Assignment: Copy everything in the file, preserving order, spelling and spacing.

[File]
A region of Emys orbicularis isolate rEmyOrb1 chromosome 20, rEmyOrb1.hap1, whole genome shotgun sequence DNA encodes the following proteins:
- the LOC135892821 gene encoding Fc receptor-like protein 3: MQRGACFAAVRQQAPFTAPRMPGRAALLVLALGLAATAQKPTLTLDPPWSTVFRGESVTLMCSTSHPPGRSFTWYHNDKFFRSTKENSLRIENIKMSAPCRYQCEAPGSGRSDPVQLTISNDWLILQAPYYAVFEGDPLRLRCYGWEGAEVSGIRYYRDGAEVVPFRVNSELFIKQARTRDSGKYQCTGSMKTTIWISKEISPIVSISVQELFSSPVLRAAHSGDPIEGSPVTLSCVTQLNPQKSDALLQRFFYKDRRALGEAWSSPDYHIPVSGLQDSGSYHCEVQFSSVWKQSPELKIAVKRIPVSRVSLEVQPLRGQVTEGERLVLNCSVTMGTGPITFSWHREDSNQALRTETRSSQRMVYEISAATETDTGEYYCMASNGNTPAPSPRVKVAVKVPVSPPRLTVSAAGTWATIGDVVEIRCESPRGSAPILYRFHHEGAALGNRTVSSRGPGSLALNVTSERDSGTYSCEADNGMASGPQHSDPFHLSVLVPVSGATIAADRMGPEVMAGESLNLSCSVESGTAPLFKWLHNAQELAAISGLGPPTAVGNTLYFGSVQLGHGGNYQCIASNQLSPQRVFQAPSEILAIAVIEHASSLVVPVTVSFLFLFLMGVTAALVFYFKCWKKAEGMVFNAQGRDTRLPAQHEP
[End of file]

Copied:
A region of Emys orbicularis isolate rEmyOrb1 chromosome 20, rEmyOrb1.hap1, whole genome shotgun sequence DNA encodes the following proteins:
- the LOC135892821 gene encoding Fc receptor-like protein 3: MQRGACFAAVRQQAPFTAPRMPGRAALLVLALGLAATAQKPTLTLDPPWSTVFRGESVTLMCSTSHPPGRSFTWYHNDKFFRSTKENSLRIENIKMSAPCRYQCEAPGSGRSDPVQLTISNDWLILQAPYYAVFEGDPLRLRCYGWEGAEVSGIRYYRDGAEVVPFRVNSELFIKQARTRDSGKYQCTGSMKTTIWISKEISPIVSISVQELFSSPVLRAAHSGDPIEGSPVTLSCVTQLNPQKSDALLQRFFYKDRRALGEAWSSPDYHIPVSGLQDSGSYHCEVQFSSVWKQSPELKIAVKRIPVSRVSLEVQPLRGQVTEGERLVLNCSVTMGTGPITFSWHREDSNQALRTETRSSQRMVYEISAATETDTGEYYCMASNGNTPAPSPRVKVAVKVPVSPPRLTVSAAGTWATIGDVVEIRCESPRGSAPILYRFHHEGAALGNRTVSSRGPGSLALNVTSERDSGTYSCEADNGMASGPQHSDPFHLSVLVPVSGATIAADRMGPEVMAGESLNLSCSVESGTAPLFKWLHNAQELAAISGLGPPTAVGNTLYFGSVQLGHGGNYQCIASNQLSPQRVFQAPSEILAIAVIEHASSLVVPVTVSFLFLFLMGVTAALVFYFKCWKKAEGMVFNAQGRDTRLPAQHEP